Fantasy Art

Monday, October 17, 2016

Drawing Shiny Things

Sorry for the delayed follow up, we had a long and horrible weekend.

So last week I showed a sketch of a shiny robot  drawn from life and I promised a demonstration of how to depict reflective surfaces in a drawing, which incidentally works the same as it does in a painting.

I used a jar lid to make some circles on the paper.  My father always said "use the right tool for the job."  I have my own saying, "use whatever's closest so you don't have to get up and go looking for stuff.

I made a few too many circles and a couple irregular shapes representing nothing in particular.

Using a wide charcoal stick I drop a shadow below and a little to the left of each object.  This suggests that the light source is above and a little to the right.

With the same charcoal stick ( you can use a graphite pencil or anything else you like, but I like charcoal) I dropped in a shadow onto each object.  But you'll notice that the circles on the top row are shaded in their low left area while the circles in the second row are shaded on the top right.  What gives?  The top row are opaque objects while the second row are transparent.

Now I use  a sharper pencil to create some reflections.  Reflections don't behave like shadows.  Shadows and rays of light move in whatever direction they move  without regard for your point of view.  Reflections on the other hand always come straight towards your eye.
So if the ball on the top left is a dull stone, but the one on the right is a chrome plated ball then the stone one has no discernible reflection on its surface, but the chrome has nothing but reflections.

So let's imagine you're looking at this ball on a wooden table at the park.  There's an open field all around you but a tree line in the distance behind you.  The curve of the ball will compress the reflection to a thin dark line at its point closest to you but will expand as it moves to the sides.  But it will continue looking like this weather you move the ball or yourself.

To give the paper some tone I smeared the whole page with a paper towel.

With the tone in place I could use an eraser to pull out lighter spots in the top right where the light is hitting them.  We've turned the second ball into an opaque, but highly polished ball of stone like jasper or something.
Notice that the two transparent balls have a light spot on the ground below them because the light shines all the way through them and onto the ground.  Also the ball itself doesn't seem to have a shadow on the low left because light is scattering all around the interior surface of the glass ball.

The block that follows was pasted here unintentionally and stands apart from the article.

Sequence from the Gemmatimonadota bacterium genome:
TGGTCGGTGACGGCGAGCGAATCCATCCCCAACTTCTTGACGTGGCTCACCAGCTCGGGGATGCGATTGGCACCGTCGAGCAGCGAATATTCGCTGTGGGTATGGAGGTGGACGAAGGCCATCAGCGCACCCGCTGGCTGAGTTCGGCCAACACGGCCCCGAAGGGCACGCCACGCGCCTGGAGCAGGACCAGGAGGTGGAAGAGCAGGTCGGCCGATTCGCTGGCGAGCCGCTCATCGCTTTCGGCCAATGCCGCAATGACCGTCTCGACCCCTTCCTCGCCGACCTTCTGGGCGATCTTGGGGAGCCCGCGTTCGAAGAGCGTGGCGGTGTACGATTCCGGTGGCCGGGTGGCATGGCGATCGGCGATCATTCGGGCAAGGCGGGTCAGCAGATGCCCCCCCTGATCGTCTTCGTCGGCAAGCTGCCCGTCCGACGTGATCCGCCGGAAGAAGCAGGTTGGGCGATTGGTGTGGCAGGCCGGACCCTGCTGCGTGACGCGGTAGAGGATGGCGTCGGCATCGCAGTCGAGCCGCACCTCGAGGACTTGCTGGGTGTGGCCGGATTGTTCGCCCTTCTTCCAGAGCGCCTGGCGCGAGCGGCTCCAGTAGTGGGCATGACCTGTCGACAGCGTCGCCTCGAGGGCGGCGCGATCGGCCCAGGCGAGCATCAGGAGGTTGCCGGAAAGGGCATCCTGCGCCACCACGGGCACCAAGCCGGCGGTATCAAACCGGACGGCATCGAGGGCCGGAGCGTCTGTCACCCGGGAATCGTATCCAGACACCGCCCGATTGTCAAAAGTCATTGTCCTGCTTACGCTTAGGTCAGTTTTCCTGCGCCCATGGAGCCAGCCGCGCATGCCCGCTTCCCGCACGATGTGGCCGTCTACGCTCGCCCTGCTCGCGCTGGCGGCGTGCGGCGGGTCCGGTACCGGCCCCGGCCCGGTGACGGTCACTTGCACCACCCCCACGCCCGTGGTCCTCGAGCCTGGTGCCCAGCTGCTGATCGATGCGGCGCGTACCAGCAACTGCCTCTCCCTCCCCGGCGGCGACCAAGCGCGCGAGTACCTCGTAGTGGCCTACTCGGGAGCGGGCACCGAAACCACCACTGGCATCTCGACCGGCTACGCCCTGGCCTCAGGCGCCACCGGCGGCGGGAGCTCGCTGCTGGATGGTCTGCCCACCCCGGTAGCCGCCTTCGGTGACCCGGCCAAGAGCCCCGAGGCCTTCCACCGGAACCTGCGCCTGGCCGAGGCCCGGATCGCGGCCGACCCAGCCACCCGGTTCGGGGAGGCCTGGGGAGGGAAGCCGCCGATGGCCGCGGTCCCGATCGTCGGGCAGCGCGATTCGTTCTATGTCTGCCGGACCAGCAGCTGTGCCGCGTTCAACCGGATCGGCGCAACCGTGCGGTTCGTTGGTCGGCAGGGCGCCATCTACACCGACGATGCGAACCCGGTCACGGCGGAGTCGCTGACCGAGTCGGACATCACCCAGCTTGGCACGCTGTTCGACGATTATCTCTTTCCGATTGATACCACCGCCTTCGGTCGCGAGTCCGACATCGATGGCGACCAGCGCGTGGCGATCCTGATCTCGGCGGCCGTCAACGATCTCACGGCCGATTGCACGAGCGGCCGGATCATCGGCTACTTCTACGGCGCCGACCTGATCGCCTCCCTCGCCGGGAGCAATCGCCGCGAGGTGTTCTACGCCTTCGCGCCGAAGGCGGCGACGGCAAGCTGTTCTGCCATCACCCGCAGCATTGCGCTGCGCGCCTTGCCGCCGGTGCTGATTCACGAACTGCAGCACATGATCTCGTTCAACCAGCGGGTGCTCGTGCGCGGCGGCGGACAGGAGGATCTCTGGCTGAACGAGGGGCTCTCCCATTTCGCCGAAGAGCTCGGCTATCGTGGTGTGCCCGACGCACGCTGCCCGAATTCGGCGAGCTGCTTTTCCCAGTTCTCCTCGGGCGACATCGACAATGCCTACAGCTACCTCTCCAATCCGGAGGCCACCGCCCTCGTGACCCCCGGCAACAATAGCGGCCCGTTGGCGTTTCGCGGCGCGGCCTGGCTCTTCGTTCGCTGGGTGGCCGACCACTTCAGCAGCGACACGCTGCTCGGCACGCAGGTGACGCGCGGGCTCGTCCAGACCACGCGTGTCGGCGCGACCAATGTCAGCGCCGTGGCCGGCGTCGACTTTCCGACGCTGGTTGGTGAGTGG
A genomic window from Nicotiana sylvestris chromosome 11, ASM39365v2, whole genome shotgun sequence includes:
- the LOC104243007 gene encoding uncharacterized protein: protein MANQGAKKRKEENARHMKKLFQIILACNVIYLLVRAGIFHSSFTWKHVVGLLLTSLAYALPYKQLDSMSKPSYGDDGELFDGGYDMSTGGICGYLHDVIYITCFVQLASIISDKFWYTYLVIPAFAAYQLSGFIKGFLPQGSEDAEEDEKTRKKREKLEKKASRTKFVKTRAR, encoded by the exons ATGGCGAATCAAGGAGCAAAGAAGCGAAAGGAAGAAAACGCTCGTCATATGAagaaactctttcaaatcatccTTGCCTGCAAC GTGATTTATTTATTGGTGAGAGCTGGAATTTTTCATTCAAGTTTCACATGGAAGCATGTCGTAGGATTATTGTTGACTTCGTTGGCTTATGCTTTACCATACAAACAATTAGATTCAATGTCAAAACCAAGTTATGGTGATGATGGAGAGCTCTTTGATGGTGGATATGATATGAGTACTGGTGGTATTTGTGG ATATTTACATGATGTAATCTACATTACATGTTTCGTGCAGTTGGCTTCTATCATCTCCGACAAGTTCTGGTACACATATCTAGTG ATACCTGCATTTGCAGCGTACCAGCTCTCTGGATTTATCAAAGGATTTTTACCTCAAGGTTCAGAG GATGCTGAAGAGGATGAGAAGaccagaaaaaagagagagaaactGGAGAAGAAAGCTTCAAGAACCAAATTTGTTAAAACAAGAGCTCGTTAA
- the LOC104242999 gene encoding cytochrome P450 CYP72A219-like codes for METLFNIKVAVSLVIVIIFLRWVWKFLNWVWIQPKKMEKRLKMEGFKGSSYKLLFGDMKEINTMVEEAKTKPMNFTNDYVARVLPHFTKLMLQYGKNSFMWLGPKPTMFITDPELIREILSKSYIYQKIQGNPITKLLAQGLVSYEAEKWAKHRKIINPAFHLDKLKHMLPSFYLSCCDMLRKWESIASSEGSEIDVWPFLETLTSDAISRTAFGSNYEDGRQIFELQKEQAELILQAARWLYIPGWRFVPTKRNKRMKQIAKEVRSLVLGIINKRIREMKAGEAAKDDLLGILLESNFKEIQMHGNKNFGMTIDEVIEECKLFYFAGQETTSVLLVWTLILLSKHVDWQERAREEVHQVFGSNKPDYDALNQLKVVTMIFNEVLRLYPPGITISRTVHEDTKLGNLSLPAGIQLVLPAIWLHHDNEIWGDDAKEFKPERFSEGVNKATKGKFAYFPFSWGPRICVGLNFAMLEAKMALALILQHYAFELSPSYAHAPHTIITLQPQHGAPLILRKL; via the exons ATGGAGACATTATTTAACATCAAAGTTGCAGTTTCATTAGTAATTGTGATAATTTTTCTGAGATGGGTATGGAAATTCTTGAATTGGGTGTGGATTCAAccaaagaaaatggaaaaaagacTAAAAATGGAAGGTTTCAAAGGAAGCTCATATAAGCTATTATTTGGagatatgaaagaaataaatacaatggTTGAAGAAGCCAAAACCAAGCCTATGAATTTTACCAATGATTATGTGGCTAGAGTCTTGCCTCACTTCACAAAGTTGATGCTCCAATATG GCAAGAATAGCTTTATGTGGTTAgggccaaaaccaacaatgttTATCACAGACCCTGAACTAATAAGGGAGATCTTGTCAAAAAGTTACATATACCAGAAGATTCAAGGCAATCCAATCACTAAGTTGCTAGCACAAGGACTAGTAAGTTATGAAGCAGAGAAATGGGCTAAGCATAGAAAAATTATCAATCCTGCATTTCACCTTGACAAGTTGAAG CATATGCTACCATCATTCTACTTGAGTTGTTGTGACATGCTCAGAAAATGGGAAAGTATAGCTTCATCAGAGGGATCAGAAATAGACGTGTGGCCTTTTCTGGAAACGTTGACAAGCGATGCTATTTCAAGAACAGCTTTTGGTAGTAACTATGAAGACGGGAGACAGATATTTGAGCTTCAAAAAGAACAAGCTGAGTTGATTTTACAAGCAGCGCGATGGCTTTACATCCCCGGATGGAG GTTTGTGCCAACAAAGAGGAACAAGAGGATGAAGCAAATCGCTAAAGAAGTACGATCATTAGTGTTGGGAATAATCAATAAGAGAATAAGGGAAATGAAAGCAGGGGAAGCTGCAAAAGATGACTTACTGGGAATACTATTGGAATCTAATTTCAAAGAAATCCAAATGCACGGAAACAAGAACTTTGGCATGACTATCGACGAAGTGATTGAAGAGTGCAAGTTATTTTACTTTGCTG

Now using a white chalk I exaggerate the highlights even more.  This makes it all the more shiny.

Just for the fun of it I got a couple colored chalks and added a touch of blue on the chrome things.  Not much, and keep it up near the top.  The color is concentrated at the edges and diluted by the over expanded reflection where it bulges towards you.
Also a touch of brown at the bottom reflected from the ground.  I added this tiny amount of color to illustrate what a small role color plays in creating the illusion of metal or glass.   Most of it is accomplished in black and white, color has very little to do with it.
 Many beginners including myself long ago tried to depict things like armor with silver paint.  Wow did that look wrong!  And it's really quite easy to do it right.

Here I added some red to this darker transparent ball.  This would be how you'd depict gems or a grape, or wine in a glass.
Also notice the reflections on the cube here at the bottom.  If in fact there was a row of trees behind us a chrome plated box would probably show a truer reflection than a ball because there'd be less distortion.  But as you go around the corner you might be tempted to draw the reflection in perspective with the box like it was painted onto the surface, but it's not painted on it's reflecting right back at you.  So even the mirror surface facing the right would keep the tree line level from your point of view.

I draw way better than I teach, but I hope some of this made sense to you.  If you'd like me to clarify some part of that please let me know even if you discover this blog  a hundred years from now.

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